Rail yard engineers operate train engines within the rail yard. They move locomotives between tracks to keep the trains organized and on schedule. Sometimes, rail yard engineers are called hostlers and drive locomotives to and from maintenance shops or prepare them for the locomotive engineer. Some use remote locomotive technology to move freight cars within the rail yards.

Yardmasters manage schedules and coordinate the activities of workers in the rail yard. They review shipping records of freight trains and ensure that trains are carrying the correct material before leaving the yard. Yardmasters also switch train traffic to a certain section of the line to allow other inbound and outbound trains to get around. They tell yard engineers where to move cars to fit the planned configuration or to load freight.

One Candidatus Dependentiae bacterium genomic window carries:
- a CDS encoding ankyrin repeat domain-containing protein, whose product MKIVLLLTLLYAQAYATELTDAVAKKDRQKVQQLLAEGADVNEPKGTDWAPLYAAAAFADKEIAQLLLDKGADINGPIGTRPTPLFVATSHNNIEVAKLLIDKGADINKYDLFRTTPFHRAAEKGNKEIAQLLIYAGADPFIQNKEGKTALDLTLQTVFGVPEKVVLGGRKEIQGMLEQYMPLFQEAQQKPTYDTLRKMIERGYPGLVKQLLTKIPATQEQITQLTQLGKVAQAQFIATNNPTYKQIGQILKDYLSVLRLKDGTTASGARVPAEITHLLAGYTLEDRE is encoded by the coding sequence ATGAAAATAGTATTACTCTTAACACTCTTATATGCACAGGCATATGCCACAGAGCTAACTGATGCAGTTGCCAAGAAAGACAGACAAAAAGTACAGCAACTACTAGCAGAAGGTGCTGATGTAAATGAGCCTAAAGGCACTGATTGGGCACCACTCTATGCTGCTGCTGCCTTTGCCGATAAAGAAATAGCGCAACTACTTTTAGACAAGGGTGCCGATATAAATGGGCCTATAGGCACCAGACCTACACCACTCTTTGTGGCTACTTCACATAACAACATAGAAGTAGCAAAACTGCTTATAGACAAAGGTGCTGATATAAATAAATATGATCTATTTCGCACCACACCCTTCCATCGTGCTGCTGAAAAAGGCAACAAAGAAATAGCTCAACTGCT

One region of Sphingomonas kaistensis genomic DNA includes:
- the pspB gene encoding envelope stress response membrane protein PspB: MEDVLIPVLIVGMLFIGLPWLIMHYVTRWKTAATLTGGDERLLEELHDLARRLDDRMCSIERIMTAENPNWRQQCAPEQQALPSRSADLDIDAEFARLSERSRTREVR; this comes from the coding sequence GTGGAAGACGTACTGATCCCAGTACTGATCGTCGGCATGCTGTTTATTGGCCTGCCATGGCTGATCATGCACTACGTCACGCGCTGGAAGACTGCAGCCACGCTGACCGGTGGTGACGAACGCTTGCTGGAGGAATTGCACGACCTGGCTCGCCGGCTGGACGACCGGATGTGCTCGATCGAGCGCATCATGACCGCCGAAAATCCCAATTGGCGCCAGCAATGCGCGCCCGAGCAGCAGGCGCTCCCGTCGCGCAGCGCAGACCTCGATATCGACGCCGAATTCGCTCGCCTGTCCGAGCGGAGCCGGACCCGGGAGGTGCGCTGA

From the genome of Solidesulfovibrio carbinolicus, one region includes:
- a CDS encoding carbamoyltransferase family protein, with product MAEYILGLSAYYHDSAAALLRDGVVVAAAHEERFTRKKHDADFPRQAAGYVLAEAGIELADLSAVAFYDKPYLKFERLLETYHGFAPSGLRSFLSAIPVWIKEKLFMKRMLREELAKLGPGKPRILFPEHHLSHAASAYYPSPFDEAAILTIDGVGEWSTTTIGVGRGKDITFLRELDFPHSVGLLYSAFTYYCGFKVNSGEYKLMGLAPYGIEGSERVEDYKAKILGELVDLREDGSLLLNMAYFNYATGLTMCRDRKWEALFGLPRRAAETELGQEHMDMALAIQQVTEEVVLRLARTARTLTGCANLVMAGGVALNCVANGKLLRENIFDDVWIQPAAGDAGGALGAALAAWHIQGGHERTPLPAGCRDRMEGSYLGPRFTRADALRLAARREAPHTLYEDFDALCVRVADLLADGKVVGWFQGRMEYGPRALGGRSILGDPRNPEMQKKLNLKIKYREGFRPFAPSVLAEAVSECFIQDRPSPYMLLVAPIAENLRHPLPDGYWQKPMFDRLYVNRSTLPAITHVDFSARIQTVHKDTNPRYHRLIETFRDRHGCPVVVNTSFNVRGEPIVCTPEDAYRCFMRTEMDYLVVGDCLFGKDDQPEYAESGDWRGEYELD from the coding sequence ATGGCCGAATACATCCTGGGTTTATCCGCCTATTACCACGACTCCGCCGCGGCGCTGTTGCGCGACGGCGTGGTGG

Not all rail yards use yardmasters. In rail yards that do not have yardmasters, a conductor typically performs yardmaster duties.

Work Environment About this section

Train engineers and operators
Locomotive engineers who work on long routes are sometimes away from home for long periods at a time.

Railroad workers held about 76,500 jobs in 2021. Employment in the detailed occupations that make up railroad workers was distributed as follows:

Railroad conductors and yardmasters 34,300
Locomotive engineers 26,600
Railroad brake, signal, and switch operators and locomotive firers 11,800
Rail yard engineers, dinkey operators, and hostlers 3,800

The largest employers of railroad workers were as follows:

Rail transportation 84%
Local government, excluding education and hospitals 8